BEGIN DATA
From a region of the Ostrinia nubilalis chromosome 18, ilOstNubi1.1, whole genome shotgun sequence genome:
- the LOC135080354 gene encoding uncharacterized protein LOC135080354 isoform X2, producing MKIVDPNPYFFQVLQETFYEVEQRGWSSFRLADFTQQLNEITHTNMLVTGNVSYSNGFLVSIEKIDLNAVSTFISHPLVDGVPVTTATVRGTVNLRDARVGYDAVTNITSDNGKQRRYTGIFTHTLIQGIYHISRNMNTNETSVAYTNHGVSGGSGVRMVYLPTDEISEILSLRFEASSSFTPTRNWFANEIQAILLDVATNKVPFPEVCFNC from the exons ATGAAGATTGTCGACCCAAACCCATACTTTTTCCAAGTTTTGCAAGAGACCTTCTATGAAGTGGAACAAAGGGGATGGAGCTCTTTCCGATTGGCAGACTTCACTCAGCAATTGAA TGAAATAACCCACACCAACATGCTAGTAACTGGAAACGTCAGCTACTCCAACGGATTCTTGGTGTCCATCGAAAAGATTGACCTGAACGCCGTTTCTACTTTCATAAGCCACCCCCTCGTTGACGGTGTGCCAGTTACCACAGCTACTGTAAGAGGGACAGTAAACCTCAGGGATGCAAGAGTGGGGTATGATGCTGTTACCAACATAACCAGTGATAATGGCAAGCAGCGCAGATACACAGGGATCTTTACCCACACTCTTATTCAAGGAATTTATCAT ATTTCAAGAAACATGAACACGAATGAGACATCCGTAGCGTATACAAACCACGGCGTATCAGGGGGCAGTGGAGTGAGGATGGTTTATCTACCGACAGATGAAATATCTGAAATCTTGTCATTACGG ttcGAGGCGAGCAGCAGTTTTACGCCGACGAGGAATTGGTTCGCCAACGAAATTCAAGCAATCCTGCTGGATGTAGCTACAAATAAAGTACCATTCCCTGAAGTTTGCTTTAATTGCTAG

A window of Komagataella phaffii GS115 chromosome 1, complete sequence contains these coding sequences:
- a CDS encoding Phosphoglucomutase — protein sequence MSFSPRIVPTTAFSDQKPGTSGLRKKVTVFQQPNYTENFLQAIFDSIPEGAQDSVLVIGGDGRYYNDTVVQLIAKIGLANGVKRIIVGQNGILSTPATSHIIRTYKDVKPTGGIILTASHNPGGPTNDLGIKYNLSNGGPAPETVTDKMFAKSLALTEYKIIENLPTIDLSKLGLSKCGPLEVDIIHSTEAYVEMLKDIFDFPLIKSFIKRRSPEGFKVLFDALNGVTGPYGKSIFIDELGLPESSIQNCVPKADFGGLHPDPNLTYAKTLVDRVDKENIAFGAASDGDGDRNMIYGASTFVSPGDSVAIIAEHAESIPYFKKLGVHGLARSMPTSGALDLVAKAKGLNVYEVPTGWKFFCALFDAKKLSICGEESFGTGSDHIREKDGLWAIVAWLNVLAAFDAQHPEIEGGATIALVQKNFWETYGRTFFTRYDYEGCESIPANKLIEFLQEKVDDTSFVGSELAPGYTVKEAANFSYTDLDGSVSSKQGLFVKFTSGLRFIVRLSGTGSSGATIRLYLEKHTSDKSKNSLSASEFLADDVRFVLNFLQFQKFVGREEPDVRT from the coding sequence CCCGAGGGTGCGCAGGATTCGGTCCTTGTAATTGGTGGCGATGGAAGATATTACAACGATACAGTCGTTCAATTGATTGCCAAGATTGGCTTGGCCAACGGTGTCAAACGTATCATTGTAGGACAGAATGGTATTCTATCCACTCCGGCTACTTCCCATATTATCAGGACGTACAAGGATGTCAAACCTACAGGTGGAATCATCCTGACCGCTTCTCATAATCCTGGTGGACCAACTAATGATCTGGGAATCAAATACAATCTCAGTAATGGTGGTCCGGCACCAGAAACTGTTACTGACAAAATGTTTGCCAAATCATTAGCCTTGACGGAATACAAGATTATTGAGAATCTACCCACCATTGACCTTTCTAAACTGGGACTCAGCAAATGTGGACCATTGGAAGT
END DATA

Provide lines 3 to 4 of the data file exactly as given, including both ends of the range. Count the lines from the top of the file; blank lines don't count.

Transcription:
A window of Komagataella phaffii GS115 chromosome 1, complete sequence contains these coding sequences:
- a CDS encoding Phosphoglucomutase — protein sequence MSFSPRIVPTTAFSDQKPGTSGLRKKVTVFQQPNYTENFLQAIFDSIPEGAQDSVLVIGGDGRYYNDTVVQLIAKIGLANGVKRIIVGQNGILSTPATSHIIRTYKDVKPTGGIILTASHNPGGPTNDLGIKYNLSNGGPAPETVTDKMFAKSLALTEYKIIENLPTIDLSKLGLSKCGPLEVDIIHSTEAYVEMLKDIFDFPLIKSFIKRRSPEGFKVLFDALNGVTGPYGKSIFIDELGLPESSIQNCVPKADFGGLHPDPNLTYAKTLVDRVDKENIAFGAASDGDGDRNMIYGASTFVSPGDSVAIIAEHAESIPYFKKLGVHGLARSMPTSGALDLVAKAKGLNVYEVPTGWKFFCALFDAKKLSICGEESFGTGSDHIREKDGLWAIVAWLNVLAAFDAQHPEIEGGATIALVQKNFWETYGRTFFTRYDYEGCESIPANKLIEFLQEKVDDTSFVGSELAPGYTVKEAANFSYTDLDGSVSSKQGLFVKFTSGLRFIVRLSGTGSSGATIRLYLEKHTSDKSKNSLSASEFLADDVRFVLNFLQFQKFVGREEPDVRT from the coding sequence CCCGAGGGTGCGCAGGATTCGGTCCTTGTAATTGGTGGCGATGGAAGATATTACAACGATACAGTCGTTCAATTGATTGCCAAGATTGGCTTGGCCAACGGTGTCAAACGTATCATTGTAGGACAGAATGGTATTCTATCCACTCCGGCTACTTCCCATATTATCAGGACGTACAAGGATGTCAAACCTACAGGTGGAATCATCCTGACCGCTTCTCATAATCCTGGTGGACCAACTAATGATCTGGGAATCAAATACAATCTCAGTAATGGTGGTCCGGCACCAGAAACTGTTACTGACAAAATGTTTGCCAAATCATTAGCCTTGACGGAATACAAGATTATTGAGAATCTACCCACCATTGACCTTTCTAAACTGGGACTCAGCAAATGTGGACCATTGGAAGT